I think THP is reasonable at your age especially if you aren’t going to start running marathons on your new hip. All of my surgeons (even the ones who want me to wait) say “THP will fix all your hip problems” as they breeze out of the room. My hip arthroscopist, my physical therapist and my gynecologist (consulted because the cortisone shots are giving me wicked hot flashes) all think THP now rather than later is the logical way to go.

    I finally found a well respected surgeon last month who said he would do a THP when I decide I am ready. Just having that choice handed to me was a big relief.
    Good luck with your decision-making. I know how this can get you down. Whenever I am feeling depressed about it I try to focus on the fact that at least we live in a time and place where we can have this problem fixed. Imagine if it were 50 years ago!

  2. Allison says:

    I had my first THR when I was 29. You can read my story on here too. http://hipdysplasia.org/patient-stories/adult/allison/

    If you haven’t already, I would encourage you to read some of the other stories on here. There are a number of us who have had THR before age 40. For me, my decision on the timing was more on the mental side of things, not the physical side. I was told “I’d know” when it was time, and while that’s true, I definitely had doubts and thought I was doing it too soon. But looking back, I’m glad I did it when I did, even if I’ll need a second one later. Just don’t feel like you’re “too young.” If you need it, you need it!

  3. Sandra says:

    Jodi,

    Here is my story, I hope it helps.
    I just left my ortho. He said I am going to have to have a THR. I am 43. I have suffered through this mess for 5 years. I am nervous, understandably so, but I am done with this limiting my life. In 2012 I was diagnosed with a torn labrum. In 2014 I had a labrum repair surgery and bone shaving to try and correct an impingement. I had 3 months of PT and my previous Dr. told me I would most likely need a THR if the surgery didn’t work. I had problems walking after the surgery, problems that never went away. In July of 15 I slipped in the shower, then in August I fell in a parking lot. Both accidents were caused by my inability to walk or even step normally. After the fall in August, I became 100% reliant on a cane. I am about to go to 2 canes. I refuse to focus on how young I am to be getting such a surgery, but instead, focus on how young I am to have to deal with this pain and limitation. I am thankful I can have the surgery, but it is not without some hurdles. I have to go through heart testing, cardio fitness testing, blood testing and I have to remain off work (I have been off since Thanksgiving). I had a steroid injection in August; it lasted about 4 weeks. I had my last steroid injection in early November; it lasted 4 days. My Dr. told me the shots will become less effective as time goes on. My pain radiates through my groin, down through my thigh to my knee and also in my lower back. I can’t stand for more than 5 minutes and can’t sleep at night without being awoken with horrible cramps in my leg. My pain is like someone running a knife from my knee, up my thigh, to my groin and then on the side of my hip. The pain in my lower back is a dull ache. I am not looking forward to this long process, but if I don’t have the surgery the pain will last a lot longer than this process to get the surgery. My Dr. said it is a defect in my hip and nothing I could have done would have prevented this from happening, he also said I have a less severe form of dysplasia in my other hip and I will need to have testing every 12 months to monitor that hip. He also said I may never walk normally because my soft tissue has adapted to the defect and chances are it might never re-adapt to a fixed hip.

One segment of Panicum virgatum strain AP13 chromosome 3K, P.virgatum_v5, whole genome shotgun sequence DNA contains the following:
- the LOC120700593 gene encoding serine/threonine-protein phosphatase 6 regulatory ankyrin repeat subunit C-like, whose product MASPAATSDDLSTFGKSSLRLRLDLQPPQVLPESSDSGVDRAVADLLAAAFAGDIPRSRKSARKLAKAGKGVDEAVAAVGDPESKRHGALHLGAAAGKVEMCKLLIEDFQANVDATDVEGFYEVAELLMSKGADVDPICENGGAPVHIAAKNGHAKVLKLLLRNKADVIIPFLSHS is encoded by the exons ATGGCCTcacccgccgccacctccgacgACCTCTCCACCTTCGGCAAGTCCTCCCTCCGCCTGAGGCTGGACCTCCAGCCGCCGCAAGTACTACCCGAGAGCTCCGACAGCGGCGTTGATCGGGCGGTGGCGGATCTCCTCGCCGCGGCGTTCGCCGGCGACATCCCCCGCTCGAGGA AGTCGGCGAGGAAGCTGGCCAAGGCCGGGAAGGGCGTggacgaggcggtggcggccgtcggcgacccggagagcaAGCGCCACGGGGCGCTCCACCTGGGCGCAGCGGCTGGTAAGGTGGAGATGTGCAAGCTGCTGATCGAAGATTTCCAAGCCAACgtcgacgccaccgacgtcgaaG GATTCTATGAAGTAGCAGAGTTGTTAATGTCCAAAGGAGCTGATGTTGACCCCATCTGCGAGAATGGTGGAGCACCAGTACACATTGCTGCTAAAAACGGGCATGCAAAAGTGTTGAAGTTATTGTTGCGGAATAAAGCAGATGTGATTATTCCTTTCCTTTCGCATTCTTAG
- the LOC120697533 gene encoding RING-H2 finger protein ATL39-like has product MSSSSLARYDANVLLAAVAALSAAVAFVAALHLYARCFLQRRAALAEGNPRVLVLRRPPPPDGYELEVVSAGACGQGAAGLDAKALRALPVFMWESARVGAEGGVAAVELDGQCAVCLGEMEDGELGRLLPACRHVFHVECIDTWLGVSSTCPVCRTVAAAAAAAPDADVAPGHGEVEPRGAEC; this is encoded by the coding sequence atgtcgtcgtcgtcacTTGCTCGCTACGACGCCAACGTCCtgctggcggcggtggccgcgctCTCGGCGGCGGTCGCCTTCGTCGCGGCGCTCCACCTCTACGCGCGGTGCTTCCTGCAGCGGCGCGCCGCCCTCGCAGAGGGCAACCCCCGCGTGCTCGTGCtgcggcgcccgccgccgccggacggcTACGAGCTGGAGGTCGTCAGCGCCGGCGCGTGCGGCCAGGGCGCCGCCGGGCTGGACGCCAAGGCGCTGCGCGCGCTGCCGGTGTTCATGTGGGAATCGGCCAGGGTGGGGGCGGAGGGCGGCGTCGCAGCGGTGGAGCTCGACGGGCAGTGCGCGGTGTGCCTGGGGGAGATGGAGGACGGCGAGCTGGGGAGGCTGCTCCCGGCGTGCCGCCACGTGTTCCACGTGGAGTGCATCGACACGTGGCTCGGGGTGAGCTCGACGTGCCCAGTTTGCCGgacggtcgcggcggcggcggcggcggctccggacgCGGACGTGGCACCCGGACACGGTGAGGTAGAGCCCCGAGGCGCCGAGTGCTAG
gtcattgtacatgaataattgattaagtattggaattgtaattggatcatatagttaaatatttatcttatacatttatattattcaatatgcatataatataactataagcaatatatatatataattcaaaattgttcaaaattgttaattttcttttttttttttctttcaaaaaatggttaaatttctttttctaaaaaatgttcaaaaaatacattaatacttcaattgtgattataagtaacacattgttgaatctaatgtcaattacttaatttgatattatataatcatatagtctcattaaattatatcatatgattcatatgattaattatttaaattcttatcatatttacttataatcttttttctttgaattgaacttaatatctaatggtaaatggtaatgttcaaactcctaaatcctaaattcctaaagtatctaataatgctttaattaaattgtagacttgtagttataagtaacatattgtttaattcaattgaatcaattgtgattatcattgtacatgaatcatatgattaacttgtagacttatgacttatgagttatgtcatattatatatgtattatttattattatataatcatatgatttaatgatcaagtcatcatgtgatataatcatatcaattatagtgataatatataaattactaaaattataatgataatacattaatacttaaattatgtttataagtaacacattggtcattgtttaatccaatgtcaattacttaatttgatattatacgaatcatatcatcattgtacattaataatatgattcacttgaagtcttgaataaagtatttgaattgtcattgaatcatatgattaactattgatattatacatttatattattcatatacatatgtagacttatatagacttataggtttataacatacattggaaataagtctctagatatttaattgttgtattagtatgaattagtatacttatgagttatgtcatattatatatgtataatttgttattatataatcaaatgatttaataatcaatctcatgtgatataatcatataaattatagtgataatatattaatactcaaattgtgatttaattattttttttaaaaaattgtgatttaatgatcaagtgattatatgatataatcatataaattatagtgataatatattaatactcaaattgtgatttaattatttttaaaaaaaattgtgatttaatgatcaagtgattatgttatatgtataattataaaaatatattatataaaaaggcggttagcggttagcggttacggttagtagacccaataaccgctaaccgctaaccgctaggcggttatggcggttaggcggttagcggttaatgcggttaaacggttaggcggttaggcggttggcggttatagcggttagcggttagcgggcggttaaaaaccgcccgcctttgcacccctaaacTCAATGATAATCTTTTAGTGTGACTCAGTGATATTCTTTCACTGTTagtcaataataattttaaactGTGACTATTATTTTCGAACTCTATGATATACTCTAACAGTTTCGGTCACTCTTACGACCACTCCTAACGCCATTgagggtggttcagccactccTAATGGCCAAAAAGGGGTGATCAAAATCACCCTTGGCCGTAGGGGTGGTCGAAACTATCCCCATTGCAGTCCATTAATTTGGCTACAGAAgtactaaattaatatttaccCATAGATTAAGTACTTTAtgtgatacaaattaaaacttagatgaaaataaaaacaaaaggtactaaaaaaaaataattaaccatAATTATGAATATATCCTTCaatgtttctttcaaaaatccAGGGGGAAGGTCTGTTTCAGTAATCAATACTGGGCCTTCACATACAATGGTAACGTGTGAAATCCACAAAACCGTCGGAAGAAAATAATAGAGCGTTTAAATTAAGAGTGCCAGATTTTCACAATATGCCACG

4. Chelle says:

    I am 48 and have been suffering with symptomology of hip dysphasia for 6 mos . 2 nd opinion directs THR as the only thing that will fix the congenital issue , very unnerving , however, I am convinced there is no sense in suffering with this any longer than neccessary , I don’t have other medical problems ,am I missing anything ?